A couple weeks back, I posted a short article on battery life with Windows 8.1 looking at whether or not it had changed compared to Windows 8. The short summary is that no, it did not change appreciably, though at least one of the tests I ran showed worse battery life with Windows 8.1 compared to Windows 8. There are quite a few variables, and we try to minimize the impact of other elements on battery life, but since I can’t easily go back and retest the original Windows 8 results it’s difficult to say for certain if the drop is consistent among laptops or something specific to the Sony VAIO Pro 13.

One interesting subject did come up with that article, however, and it was something I wanted to investigate further. One of the readers asked about what program we were using for video playback in our “Heavy” test, and I responded we use Media Player Classic Home Cinema (MPCHC). One of the main reasons we use MPCHC is that our test video is a 1080p MKV file with a high bitrate video, specifically it’s a 10.4Mbps video stream using the AVC High L4.1 profile. The file also has a 510Kbps 6-channel DTS audio stream, and that’s where we start to run into trouble with our choice of video playback software. MPCHC supports the file natively, as does VLC, but Windows Media Player and the Windows 8 Video app would require additional codecs (they show the video but don't handle the audio). Rather than deal with those issues, I chose (back in the Windows 7 era) to simply use MPCHC 64-bit and call it a day.

Keep in mind that we’re dealing with something of a worst-case scenario in terms of battery life, so as long as the workload is consistent among tested laptops we’re don’t have a problem. However, I wanted to look at a variety of programs and decoding video on Windows 8.1, and as Windows Media Player and Video couldn’t handle our original file natively I had to resort to using a different video file.

For this testing, I grabbed a 1080p MP4 video that worked with all four video playback options. The file is a 2.03 Mbps MP4 with an AVC High L4.1 profile video stream and a 93.8 Kbps 2-channel AAC audio stream. (Update: I also used the 720p MP4 file we use for tablet battery life testing, which I only tested with the Modern Video app. It's a 4Mbps video stream using the AVC High L3.1 profile, with a 2-channel 164Kbps AAC audio stream.) I tested with MPCHC, VLC, Windows Media Player, and the Modern UI Video app – and the last I tested with and without activating desktop mode to see if that made a difference. I also tested the original MKV file with both MPCHC and VLC as a reference point.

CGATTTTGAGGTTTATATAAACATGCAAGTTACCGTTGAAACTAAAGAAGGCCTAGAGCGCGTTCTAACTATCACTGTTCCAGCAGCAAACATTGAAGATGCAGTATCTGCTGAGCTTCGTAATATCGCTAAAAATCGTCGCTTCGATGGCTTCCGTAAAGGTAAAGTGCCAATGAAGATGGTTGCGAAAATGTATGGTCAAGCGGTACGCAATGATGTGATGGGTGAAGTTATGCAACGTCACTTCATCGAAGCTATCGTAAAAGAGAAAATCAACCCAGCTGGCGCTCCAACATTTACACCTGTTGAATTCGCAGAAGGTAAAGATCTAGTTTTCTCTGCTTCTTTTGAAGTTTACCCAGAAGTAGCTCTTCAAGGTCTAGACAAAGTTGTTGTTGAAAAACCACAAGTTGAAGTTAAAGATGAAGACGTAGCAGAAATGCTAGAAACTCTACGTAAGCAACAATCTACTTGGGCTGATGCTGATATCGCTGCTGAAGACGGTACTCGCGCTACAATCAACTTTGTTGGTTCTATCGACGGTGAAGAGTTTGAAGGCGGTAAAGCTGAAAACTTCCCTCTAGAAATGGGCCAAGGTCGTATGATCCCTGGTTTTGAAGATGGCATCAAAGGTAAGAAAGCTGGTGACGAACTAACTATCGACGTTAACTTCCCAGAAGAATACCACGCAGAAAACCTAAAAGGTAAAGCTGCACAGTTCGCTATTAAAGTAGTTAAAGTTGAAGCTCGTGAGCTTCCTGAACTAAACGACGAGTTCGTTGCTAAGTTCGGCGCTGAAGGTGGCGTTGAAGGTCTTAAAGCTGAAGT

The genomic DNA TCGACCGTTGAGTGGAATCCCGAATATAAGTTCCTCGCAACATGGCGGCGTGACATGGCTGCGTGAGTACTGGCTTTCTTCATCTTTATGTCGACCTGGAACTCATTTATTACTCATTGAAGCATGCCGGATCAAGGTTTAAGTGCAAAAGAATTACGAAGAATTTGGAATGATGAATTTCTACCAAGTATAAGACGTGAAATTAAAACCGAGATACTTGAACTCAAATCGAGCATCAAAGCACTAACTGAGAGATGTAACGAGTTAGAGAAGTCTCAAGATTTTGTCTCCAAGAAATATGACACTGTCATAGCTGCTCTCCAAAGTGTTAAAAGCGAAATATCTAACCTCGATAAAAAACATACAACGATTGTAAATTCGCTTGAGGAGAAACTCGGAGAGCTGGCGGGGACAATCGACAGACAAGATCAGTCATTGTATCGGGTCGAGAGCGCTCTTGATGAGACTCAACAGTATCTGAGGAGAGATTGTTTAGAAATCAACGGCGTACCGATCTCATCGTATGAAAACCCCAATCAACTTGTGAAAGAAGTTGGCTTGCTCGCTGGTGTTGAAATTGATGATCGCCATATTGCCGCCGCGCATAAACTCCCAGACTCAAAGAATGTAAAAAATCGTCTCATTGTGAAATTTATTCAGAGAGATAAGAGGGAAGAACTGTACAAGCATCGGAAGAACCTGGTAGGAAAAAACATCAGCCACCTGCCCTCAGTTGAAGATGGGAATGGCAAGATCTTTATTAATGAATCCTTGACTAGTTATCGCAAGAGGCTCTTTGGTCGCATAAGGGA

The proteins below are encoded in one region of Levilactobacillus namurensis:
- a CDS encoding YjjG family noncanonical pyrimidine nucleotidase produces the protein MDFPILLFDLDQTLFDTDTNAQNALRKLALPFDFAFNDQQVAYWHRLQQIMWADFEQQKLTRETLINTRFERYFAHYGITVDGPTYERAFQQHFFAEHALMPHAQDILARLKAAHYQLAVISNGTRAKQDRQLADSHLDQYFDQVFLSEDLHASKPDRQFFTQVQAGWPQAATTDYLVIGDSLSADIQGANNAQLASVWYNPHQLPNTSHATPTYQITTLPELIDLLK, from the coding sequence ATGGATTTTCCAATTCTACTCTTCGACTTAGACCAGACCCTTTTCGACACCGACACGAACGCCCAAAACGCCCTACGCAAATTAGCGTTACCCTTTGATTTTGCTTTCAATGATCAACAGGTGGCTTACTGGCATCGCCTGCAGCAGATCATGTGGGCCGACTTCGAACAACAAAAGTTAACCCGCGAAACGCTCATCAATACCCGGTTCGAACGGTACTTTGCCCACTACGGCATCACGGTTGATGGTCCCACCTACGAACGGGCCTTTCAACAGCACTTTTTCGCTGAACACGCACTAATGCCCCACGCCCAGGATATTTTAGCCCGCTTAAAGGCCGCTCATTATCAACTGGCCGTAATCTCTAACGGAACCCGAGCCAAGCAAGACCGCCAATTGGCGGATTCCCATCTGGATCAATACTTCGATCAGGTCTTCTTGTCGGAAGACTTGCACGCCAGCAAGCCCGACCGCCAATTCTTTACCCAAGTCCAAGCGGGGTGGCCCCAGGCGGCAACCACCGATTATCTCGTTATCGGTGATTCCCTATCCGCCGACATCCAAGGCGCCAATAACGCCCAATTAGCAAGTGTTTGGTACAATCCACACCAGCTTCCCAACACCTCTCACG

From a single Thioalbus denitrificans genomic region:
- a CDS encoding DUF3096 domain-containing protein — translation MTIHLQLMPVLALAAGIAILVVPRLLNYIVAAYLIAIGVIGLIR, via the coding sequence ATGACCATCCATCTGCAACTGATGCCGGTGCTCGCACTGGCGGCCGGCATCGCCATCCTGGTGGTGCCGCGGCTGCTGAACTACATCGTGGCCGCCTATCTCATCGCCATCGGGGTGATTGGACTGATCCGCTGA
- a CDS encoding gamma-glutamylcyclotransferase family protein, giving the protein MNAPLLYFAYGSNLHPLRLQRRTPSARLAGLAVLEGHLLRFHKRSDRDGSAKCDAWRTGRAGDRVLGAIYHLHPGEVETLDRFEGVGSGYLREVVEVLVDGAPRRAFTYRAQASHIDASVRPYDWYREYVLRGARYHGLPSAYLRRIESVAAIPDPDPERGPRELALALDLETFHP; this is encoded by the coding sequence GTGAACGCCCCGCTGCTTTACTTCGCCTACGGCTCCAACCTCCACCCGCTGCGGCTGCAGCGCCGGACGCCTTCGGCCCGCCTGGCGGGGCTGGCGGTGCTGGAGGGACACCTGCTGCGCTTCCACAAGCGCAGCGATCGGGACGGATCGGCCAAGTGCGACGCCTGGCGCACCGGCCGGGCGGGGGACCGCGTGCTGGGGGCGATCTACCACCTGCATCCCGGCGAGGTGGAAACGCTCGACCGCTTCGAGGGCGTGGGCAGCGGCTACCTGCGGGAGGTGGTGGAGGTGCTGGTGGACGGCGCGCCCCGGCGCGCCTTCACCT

In all cases the software is set to loop and a local file logs the time until the laptop shuts off (at 1% battery life remaining). All of the video players were using the default GPU decoding (DXVA) for the initial testing; I am in the process of running additional tests (e.g. MPCHC will be retested with EVR mode enabled). Here are the current results.

Battery Life - 1080p Video Playback

The results are interesting to say the least. If we start with the MKV file compared to the MP4 file, VLC actually ends up doing a bit better than MPCHC by 7%. Switch to the lower bitrate MP4 file and MPCHC comes out ahead by 3%. There are differences, but it’s not so much that one would worry much about it. It’s when we start to look at the two Microsoft applications that we get some startling results.

Windows Media Player manages 418 minutes of playback time with the MP4 file – or 32% better than MPCHC and 36% better than VLC. That’s a huge difference and suggests that Microsoft still knows a thing or two about optimizing better than the third part video applications. If that’s not enough, the Windows 8 Video app ends up surpassing Windows Media Player by an additional 13% in Modern mode – or nearly 50% more than MPCHC and 54% more than VLC.

As for launching from the desktop vs. staying in the Modern UI, we see a 2% difference by staying within the Modern UI, so it’s measurable but not massive. Personally, I use so many desktop mode applications that I'm not sure it's realistic to even stay exclusively in the Modern UI, but it does make a slight difference in battery life.

Of course there’s more to the story than simply which media player gets the best battery life. Are they all showing the same quality and doing the same work? That’s difficult to say without further analysis. It could be that WMP and Video are offloading more work to the GPU than CPU, or perhaps the opposite. Either way, the battery life results show just how big of a factor software optimizations can be.